There are solid reasons for this conservative approach. In any business or sector, implementing generative AI is a marathon rather than a sprint. Any company will need to strike the right balance between urgency and prudence: move too slow, and you lose out to your competitors; move too fast, and the risks increase significantly.

‘The driver for the incumbent generation will be when they see the results of industries that have implemented AI, compared with those that have not—even more so when you see your margins decrease and the margins of your competitors increase.’

Hristo Hristov,second generation, Darik Holding, Bulgaria

Financing innovation

Family businesses in particular are rarely technological front-runners. Due in part to their restricted access to capital, as a rule they heavily favour proven technology over emerging tech like generative AI. However, the investment landscape appears to be shifting, and may signal an increased willingness to innovate. Family businesses consistently report healthy growth, with 43% reporting double-digit increases in sales last year, according to research conducted for our Family Business Survey 2023. What’s more, private equity has become an increasingly attractive option for family businesses seeking a capital injection, a strategic partner or a rapid exit route. Research by PwC Germany shows that 90% of family businesses would now welcome private equity investment—a significant rise from 2011, when only 18% said the same.

  • Learn what generative AI could mean for you. Family businesses urgently need to assess the consequences of generative AI, positive and negative, direct and indirect—including the consequences of doing nothing. Don’t lose any more time; start the assessment now.
  • Put AI on your CEO and board agenda. The decision to implement generative AI in the business should be a debate about strategy, not about functions, tools or technology. However, it is currently treated as a strategic topic by the CEO or board in just a small minority of family businesses—and in the rest, it is addressed only on an operational level or is delegated to the head of IT. 
  • Focus on timing and communication. The management of wealth is closely linked to the concept of ownership competence: the skill through which ownership is used to create value. In the context of generative AI, it is important to get your strategy, governance and timing right. Employees, customers, and other stakeholders expect clear leadership and guidance from the business owners to overcome fears and internal resistance—and, ultimately, to set the foundation for growth and innovation.
  • Seek out dialogue. You may be wondering whether it is appropriate to raise your questions and concerns about technological transformation. However, if you feel well equipped to understand the opportunities and risks related to generative AI, don’t be afraid to talk to the current generation of leadership; it will be for your mutual benefit.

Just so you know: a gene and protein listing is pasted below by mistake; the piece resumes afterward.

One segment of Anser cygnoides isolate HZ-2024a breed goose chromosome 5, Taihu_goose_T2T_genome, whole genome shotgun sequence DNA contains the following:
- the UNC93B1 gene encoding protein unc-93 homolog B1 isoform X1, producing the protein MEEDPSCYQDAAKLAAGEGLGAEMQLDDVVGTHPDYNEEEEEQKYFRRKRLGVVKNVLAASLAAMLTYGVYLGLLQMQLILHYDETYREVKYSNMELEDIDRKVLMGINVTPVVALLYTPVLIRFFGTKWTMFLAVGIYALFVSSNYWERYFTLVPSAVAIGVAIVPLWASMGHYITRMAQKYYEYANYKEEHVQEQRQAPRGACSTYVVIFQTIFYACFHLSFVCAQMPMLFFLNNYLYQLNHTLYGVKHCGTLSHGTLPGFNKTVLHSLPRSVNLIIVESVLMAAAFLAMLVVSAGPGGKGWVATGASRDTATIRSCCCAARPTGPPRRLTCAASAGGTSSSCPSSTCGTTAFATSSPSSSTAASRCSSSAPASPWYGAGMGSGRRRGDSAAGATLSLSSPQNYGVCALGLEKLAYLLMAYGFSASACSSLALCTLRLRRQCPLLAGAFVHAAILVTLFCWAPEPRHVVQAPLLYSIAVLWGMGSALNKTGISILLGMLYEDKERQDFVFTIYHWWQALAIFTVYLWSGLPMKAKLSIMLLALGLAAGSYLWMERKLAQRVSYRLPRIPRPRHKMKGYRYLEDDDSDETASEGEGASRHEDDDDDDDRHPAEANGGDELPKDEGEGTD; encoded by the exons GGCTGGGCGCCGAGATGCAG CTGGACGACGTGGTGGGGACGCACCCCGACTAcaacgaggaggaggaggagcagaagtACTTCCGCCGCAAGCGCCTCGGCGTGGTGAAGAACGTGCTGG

• Understand your business and its limits. You need to be knowledgeable about the current business model and the financial and organisational limits of the company before you can challenge them. If you are unfamiliar with the business’s culture, capabilities and skills, ask for opportunities to learn and become better acquainted with them 
  • Initiate or volunteer for pilot projects. Embrace opportunities to learn, try and fail in order to develop your skills and talents with great passion. Use this potential to initiate or volunteer for generative AI pilot projects, which will allow not only you but also the organisation to learn faster and get familiar with the new technology.

Protecting trust in an AI-driven world

Trust in business and trust in technology are inextricably linked. The rapidly evolving landscape of generative AI places considerable pressure on leaders to make the right decisions for their customers, their employees, the environment and society. Family businesses, which consistently rank as the institutions most trusted to do what’s right, are well situated to build trust. 

Family businesses have to observe guard rails as they experiment with generative AI—and they can’t afford to get it wrong. According to Scott McLiver, Asia-Pacific generative AI partner, PwC New Zealand: ‘The rise of generative AI marks a significant change in how businesses create and capture value. It also casts a spotlight on the resilience and adaptability of family businesses, and puts their enduring trust premium under pressure.’

Mind the risk

Global CEOs see a variety of risks associated with generative AI, including cybersecurity risk and the potential for biased decisions being made or biased actions being taken towards groups of employees or customers. CEOs of family businesses show similar levels of concern. But NextGen are notably less concerned—which could suggest either that they are underestimating the risks associated with generative AI or that they, as a younger, more tech-savvy cohort, are more knowledgeable and experienced than the established business leaders.